There he sits, the determined genealogist at the microfilm reader pondering marks in a page with a microfilm that states photocopies, even for personal use, cannot be made. The Genealogist obviously needs some skills to handle this situation.
Where can he turn?
The art of reading unreadable writing is one way to envision paleography.
Look at the online course from the National Archives in the UK for a great model to follow. It covers 1500 to 1800 with instruction and practice. Click here. Another English example is found here. This second course is for literary students. Medeival English is taught on-line at Leicester University.
A list of resources to study American paleography is found here. Perhaps readers can suggest favorite guides to reading early American handwriting.
My colleague, Elizabeth Briggs has written a fine course on paleography available on-line. Here's the description:
"A number of topics linked to palaeography are covered to ensure participants have sufficient background to tackle unfamiliar documents that span the past five hundred years. The primary goal involves transcribing the unfamiliar writing in old documents to the modern day hand. A secondary objective is to provide the student with a feeling of success and achievement when new skills are learned. As Britain had a major influence on the cosmopolitan development of North America, examples will be taken from British and Canadian resources. Canadian resources will focus on The Hudson's Bay Company Archives, which are British in origin, and are now held at the Hudson's Bay Company Archives in Winnipeg. These materials reflect the profound influence of British language, culture and economics on the development of North America. There are many issues related to transcribing old documents that necessitate an introduction to the following topics:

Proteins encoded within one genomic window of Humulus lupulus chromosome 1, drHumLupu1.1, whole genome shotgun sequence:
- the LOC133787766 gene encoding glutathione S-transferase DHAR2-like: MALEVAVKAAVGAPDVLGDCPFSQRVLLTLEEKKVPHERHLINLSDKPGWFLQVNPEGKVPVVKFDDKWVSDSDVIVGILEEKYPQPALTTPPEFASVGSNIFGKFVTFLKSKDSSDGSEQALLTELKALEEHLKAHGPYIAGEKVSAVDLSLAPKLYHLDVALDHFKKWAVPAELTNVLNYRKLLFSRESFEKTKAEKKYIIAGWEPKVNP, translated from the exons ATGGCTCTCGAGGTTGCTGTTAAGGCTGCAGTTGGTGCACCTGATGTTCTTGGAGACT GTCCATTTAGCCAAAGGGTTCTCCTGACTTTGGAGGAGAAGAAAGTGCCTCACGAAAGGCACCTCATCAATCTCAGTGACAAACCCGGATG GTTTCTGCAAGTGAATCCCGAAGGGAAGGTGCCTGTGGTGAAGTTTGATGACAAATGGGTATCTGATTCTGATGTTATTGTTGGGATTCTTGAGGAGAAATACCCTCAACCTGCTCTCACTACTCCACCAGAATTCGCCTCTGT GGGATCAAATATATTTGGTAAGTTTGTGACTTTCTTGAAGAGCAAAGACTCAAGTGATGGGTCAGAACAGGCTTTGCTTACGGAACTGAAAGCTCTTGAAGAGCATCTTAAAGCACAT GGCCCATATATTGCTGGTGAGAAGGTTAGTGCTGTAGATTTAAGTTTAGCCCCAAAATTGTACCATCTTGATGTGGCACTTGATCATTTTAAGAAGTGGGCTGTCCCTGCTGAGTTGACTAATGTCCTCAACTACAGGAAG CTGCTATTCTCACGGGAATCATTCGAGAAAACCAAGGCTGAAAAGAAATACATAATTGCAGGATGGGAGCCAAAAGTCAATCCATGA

Writing Materials, Palaeography, Roman Numerals, Currency, The Calendar, The Religious Calendar, Weights and Measures, Origin of Family Names, Social Structure in Britain, Occupations, Introduction to Latin Terminology, Bibliography.
Examples will be given in the text of the information booklet, but in order to achieve success and practise the new skills it is necessary to follow the prepared activities in the workbook. Answers will be found at the back of the workbook under each section heading.
To gain experience with reading and interpreting documents, the workbook has been designed to reinforce topics discussed in the main text. As the student progresses through a new section continual practise is available using Review Exercises in the Workbook. Mastery develops with review and reinforcement.
Weekly activities may appear lighter at the beginning of the course. As the student gains experience more tasks will be added, as review is not anticipated to be quite as time consuming as developing new skills."
If this course in English and Colonial handwriting interests you, and you are ready for advanced level courses, then call Louise at the National Institute for Genealogical Studies at (800) 580-0165 to sign up. The course will make you work hards, and you'll come out with a model for classroom tasks for your own students. tell Louise Ken sent you.
Your comments and suggestions are welcome.
In part two we will look at transcribing skills.